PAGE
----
Foreword Online

Ideas, information and industry news for collegiate retailers

Going Live Part One

Posted by Liz Schulte on 7/17/18 5:30 AM
Topics: social media, Bookstore marketing, live streaming for businesses

There is no denying that live streaming is the newest social media craze. It is available on all the major platforms. Everyone from your friends to celebrities are doing it, but how can your business use live videos to increase website and store traffic?

Going Live Part OneLive streaming serves two major functions in the social media world. First, it is authentic — because it is live and all the stumbles aren’t edited out. Don’t worry if your presentation isn’t perfect; people like to be reminded that you are human. Second, it’s social, which is the whole point of social media. Anything that facilitates a conversation in social media is a win and live streaming can do that. While your video is being broadcast, people can watch and comment live, allowing you to acknowledge them and even answer questions if time allows. Real time person-to-person interaction will make a positive, more lasting impression.  

Snapchat, Twitter, Instagram and Facebook have all experienced major growth in video. 100 million hours of video are watched on Facebook each day. 500 million hours of video are watched on YouTube daily — however, YouTube does not yet offer live streaming to all contributors. Marketers and businesses have also jumped onto the live bandwagon. In fact, 43% of marketers said they’d like to create more live videos. Why? Because, right now, they work.

That’s why today we are going to discuss how you can create great live videos.


FOMO is the Fear Of Missing Out. It is the one of the reasons I believe live videos have taken off. Regular videos also do well, but people watch Facebook Live videos three times longer than recorded videos. Many platforms allow you to post live videos to you wall after the event (which you should do), but there is something about watching live that initiates more excitement in what you’re saying. In the beginning, very few people will watch the video live because you are unvetted. All that means is the audience doesn’t know what you are doing or what benefit your videos offer them. Most of the video views will come from replays. However, once you have developed it as a regular feature, your viewership will grow because of FOMO. People don’t like to be the last to know about a great sale or event until it’s already over. Use this to your advantage and continue to leverage it as your audience grows.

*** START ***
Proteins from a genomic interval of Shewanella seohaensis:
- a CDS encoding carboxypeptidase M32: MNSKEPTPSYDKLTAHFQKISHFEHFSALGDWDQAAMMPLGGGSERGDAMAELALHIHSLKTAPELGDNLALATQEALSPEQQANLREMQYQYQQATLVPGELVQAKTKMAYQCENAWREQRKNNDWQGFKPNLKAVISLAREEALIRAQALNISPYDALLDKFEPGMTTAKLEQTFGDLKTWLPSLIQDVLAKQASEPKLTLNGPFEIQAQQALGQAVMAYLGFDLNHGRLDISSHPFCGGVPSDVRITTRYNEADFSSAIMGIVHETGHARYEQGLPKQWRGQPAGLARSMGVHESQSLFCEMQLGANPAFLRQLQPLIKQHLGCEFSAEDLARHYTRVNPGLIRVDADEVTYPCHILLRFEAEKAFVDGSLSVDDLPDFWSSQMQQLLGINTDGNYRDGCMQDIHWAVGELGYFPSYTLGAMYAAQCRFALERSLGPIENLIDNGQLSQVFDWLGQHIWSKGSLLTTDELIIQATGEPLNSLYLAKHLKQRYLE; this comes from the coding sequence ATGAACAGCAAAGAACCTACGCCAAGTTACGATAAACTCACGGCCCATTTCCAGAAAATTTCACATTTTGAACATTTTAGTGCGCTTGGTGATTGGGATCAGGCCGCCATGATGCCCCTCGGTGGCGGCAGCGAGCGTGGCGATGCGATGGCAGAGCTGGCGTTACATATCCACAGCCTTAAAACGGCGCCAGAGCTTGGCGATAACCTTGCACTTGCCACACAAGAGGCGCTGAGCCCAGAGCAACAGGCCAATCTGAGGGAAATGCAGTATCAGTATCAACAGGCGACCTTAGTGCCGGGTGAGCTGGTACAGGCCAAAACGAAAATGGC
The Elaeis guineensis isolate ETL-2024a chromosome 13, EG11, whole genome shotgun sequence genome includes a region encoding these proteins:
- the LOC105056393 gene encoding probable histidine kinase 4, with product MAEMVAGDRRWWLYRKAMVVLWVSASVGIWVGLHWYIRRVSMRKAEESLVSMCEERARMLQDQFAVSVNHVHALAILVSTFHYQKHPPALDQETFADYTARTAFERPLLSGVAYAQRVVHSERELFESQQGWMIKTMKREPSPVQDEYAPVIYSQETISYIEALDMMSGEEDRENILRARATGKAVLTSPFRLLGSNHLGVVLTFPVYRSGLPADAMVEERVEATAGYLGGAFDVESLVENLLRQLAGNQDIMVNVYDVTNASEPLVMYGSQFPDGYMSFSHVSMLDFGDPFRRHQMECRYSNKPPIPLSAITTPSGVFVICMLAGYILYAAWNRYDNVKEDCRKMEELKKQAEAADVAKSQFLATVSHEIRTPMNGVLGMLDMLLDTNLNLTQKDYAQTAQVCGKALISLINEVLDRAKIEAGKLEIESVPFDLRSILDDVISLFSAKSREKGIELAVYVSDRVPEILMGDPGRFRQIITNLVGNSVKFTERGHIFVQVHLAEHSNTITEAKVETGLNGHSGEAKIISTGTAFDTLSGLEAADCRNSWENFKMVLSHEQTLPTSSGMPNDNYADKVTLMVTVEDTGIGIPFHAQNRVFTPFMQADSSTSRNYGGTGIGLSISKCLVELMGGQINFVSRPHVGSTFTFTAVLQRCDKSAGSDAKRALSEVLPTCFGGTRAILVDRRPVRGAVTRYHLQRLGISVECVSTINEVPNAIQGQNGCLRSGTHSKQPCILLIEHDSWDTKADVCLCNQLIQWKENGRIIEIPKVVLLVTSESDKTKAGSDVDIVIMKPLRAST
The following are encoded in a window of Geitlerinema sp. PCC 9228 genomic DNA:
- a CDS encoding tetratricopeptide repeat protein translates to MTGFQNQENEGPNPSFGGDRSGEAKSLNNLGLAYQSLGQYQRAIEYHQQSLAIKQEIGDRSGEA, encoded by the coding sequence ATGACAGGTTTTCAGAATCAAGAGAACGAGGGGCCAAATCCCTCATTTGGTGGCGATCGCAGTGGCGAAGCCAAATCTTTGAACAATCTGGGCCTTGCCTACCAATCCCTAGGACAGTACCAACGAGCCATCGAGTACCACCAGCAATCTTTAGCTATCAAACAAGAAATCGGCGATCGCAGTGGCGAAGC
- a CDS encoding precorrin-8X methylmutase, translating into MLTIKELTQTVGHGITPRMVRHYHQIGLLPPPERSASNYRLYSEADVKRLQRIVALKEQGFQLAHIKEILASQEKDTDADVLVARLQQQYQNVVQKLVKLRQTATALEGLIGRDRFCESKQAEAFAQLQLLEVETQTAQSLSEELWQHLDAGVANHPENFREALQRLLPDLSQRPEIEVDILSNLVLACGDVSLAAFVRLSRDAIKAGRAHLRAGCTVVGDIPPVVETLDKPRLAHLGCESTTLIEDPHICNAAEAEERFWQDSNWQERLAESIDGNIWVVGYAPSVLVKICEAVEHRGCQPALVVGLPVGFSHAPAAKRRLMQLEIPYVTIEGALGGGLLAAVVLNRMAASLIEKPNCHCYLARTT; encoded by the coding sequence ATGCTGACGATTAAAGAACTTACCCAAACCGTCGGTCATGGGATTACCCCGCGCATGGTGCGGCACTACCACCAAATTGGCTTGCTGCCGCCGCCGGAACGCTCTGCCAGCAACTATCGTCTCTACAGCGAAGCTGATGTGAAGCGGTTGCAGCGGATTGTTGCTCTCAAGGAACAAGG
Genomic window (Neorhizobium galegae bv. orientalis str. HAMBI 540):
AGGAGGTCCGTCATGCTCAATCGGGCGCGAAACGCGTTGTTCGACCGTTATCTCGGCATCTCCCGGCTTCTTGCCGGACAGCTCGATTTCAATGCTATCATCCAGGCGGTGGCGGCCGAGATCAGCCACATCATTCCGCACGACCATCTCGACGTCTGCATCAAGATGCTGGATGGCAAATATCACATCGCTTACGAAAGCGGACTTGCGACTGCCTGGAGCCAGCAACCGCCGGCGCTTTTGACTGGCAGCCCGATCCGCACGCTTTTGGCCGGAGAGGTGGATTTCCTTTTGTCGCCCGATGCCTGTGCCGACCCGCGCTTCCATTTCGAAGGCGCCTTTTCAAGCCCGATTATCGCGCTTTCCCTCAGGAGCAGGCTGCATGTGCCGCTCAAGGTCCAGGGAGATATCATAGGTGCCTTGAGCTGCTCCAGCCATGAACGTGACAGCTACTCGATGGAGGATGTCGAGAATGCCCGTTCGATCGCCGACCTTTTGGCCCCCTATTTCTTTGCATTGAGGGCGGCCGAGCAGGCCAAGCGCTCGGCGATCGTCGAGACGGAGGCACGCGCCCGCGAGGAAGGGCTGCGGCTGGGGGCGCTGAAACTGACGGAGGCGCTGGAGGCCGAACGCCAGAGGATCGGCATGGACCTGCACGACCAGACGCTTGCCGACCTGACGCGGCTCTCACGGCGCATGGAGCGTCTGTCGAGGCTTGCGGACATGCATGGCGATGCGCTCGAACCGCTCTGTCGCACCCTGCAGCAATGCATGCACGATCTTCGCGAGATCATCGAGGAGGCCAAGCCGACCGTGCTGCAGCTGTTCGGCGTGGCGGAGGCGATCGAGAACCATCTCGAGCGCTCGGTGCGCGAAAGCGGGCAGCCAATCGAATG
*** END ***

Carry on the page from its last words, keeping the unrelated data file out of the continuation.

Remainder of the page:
Promote before and after you broadcast

While Facebook sends out alerts when a person is broadcasting live, not all of the platforms do that. You need to make sure people know when you plan on doing the videos. Talk about the post before you make them and in the video description. Include hashtags that will make your efforts easier to find by people on campus. Once the live video is over, make sure you post it on your page for those who have missed. Continue to promote that post as well. You need people to watch the videos so the next time they are more willing to tune in to see what you have to say.

Be prepared

This is a deceptively tricky task. You need to know what you are going to say, but you also want to be natural. Don’t be that person reading from notecards. Eye contact and ease will help you connect. If you are looking down or reading from a card, you won’t be doing yourself any favors. First, work out what you want to talk about and the points you want to cover, then practice a couple times. Give careful consideration to the video title and description. Sound quality also matters. Make sure you can be heard and your message is clear, but also keep in mind that 85% of videos viewed on Facebook are watched without sound. Finding a way to make your broadcast interesting for those who view it with or without sound will be a challenge, but you will be rewarded when you strike the right balance. Consider adding hand-held signs to further highlight the most important parts of your broadcast.

Use these to formulate your going live plan. Read Going Live Part Two to learn more about what to include, and what not to include, in your live streaming videos.

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